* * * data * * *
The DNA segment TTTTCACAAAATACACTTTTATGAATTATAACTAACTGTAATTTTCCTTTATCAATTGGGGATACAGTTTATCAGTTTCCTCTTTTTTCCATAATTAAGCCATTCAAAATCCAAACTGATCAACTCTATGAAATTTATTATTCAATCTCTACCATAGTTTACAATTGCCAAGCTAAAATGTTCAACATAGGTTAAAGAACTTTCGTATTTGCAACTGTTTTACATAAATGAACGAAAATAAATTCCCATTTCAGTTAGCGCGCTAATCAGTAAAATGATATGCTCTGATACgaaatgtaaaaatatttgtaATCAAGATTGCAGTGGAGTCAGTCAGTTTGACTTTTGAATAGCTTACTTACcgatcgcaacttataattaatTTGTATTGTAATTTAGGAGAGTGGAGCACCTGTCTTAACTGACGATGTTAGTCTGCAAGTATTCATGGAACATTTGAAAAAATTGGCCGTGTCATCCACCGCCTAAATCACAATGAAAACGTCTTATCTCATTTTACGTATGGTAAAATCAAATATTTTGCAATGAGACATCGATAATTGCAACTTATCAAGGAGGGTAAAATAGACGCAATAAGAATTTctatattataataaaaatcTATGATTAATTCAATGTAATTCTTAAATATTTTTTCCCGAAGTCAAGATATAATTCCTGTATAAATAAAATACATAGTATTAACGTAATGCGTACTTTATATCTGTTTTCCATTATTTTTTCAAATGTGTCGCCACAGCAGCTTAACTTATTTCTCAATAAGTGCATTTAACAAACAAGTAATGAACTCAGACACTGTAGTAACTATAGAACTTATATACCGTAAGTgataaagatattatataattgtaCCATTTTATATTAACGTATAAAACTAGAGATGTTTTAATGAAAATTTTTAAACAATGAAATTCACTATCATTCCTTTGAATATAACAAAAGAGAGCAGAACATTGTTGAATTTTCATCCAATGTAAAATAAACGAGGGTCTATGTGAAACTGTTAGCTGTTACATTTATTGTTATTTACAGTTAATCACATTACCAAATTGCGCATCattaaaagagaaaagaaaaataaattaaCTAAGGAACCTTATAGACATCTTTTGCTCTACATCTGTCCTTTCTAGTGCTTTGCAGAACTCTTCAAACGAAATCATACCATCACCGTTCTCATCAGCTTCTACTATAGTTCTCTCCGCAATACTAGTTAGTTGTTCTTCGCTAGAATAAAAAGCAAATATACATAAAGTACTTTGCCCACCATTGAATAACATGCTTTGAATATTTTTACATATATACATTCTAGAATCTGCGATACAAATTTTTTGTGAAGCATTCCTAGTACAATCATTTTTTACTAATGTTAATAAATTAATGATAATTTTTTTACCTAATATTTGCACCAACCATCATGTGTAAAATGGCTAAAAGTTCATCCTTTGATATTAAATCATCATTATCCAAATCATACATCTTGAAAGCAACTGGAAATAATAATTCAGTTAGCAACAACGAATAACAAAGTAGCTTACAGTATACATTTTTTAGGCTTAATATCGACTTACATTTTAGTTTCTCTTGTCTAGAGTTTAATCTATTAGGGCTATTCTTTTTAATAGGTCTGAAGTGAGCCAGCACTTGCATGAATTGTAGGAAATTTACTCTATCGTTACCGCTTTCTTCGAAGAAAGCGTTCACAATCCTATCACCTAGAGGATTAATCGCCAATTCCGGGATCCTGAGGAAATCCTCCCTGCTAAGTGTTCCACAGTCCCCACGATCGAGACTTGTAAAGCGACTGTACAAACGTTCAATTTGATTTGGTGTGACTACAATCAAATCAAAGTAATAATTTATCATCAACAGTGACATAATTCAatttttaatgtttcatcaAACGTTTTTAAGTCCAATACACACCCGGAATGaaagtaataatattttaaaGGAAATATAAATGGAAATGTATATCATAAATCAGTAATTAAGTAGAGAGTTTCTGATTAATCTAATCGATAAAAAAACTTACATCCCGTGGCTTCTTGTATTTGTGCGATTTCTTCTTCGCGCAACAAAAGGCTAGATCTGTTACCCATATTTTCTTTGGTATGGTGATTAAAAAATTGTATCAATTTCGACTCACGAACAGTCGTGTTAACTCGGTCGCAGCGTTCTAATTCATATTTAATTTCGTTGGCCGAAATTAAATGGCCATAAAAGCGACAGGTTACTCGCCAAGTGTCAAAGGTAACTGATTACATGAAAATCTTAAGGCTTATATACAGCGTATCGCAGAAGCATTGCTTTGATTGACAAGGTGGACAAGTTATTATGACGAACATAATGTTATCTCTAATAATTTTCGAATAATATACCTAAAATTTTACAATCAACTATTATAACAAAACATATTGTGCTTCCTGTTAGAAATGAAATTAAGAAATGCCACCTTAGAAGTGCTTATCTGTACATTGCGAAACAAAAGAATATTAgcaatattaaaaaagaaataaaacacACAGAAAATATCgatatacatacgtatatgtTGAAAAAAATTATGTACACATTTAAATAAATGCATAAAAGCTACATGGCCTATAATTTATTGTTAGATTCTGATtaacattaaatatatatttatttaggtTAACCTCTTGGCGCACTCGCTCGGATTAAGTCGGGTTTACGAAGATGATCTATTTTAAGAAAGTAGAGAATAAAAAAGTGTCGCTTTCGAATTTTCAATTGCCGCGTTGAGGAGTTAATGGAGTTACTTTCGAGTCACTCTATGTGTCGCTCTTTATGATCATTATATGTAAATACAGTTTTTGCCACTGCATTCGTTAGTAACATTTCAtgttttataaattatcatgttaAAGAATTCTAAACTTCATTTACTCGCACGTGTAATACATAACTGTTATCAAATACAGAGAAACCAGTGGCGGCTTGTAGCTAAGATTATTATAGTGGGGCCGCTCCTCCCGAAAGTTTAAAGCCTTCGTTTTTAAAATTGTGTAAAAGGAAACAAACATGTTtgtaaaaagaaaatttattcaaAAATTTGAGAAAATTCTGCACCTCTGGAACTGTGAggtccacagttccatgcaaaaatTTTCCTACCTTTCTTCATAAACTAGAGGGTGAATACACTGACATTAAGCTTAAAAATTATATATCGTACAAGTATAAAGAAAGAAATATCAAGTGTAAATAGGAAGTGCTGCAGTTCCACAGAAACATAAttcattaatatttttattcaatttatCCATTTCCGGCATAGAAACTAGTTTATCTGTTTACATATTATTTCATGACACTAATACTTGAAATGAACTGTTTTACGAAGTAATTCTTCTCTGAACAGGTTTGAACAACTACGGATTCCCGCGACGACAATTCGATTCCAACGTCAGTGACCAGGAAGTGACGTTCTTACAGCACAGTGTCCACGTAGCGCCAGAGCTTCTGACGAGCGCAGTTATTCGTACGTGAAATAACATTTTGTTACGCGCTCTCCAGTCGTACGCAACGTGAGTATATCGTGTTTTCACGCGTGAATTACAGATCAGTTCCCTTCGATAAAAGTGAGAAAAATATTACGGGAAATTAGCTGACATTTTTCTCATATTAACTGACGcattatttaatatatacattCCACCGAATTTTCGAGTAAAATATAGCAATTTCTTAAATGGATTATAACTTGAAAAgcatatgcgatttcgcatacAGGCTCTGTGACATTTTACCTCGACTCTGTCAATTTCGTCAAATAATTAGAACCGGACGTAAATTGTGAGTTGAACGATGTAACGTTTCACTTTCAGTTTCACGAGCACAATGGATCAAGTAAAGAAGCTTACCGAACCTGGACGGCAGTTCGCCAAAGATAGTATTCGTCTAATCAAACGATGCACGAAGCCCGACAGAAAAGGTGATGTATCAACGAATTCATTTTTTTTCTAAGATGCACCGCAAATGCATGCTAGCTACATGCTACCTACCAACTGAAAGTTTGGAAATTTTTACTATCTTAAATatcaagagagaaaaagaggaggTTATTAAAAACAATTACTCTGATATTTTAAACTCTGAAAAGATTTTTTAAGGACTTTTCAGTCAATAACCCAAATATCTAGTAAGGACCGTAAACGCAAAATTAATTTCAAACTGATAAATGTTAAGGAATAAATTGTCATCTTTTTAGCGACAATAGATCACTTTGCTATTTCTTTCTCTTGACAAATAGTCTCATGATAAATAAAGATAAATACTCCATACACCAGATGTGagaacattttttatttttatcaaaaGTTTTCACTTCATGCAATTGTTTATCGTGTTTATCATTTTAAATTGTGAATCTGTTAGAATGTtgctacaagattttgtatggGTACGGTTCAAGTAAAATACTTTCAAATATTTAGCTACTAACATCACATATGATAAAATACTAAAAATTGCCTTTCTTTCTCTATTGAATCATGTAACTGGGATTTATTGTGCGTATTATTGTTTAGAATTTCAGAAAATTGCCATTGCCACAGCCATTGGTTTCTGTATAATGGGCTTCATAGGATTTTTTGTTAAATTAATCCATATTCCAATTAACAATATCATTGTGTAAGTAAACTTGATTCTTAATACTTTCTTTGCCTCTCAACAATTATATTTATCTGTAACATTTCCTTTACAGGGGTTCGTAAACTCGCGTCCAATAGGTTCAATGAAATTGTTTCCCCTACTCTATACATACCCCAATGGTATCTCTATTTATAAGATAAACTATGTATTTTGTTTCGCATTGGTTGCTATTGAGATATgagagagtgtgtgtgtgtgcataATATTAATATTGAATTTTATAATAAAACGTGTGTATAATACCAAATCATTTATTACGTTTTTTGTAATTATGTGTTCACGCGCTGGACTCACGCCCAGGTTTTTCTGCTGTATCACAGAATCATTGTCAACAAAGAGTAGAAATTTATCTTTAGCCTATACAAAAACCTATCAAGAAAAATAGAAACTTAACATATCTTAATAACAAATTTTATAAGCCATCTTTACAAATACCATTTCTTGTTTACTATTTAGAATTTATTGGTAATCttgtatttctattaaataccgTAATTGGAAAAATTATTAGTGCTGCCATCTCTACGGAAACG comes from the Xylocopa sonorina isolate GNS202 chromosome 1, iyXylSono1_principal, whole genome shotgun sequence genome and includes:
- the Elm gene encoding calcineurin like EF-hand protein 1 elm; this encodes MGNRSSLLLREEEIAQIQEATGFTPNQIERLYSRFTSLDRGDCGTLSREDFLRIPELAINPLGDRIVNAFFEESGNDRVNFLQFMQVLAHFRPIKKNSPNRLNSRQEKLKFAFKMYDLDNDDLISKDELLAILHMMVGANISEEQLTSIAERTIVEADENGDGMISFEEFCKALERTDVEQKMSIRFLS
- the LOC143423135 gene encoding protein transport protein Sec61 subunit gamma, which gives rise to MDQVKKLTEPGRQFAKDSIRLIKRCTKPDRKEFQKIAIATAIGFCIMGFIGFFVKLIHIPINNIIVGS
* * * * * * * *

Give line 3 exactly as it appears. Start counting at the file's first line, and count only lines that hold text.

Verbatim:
- the LOC143423135 gene encoding protein transport protein Sec61 subunit gamma, which gives rise to MDQVKKLTEPGRQFAKDSIRLIKRCTKPDRKEFQKIAIATAIGFCIMGFIGFFVKLIHIPINNIIVGS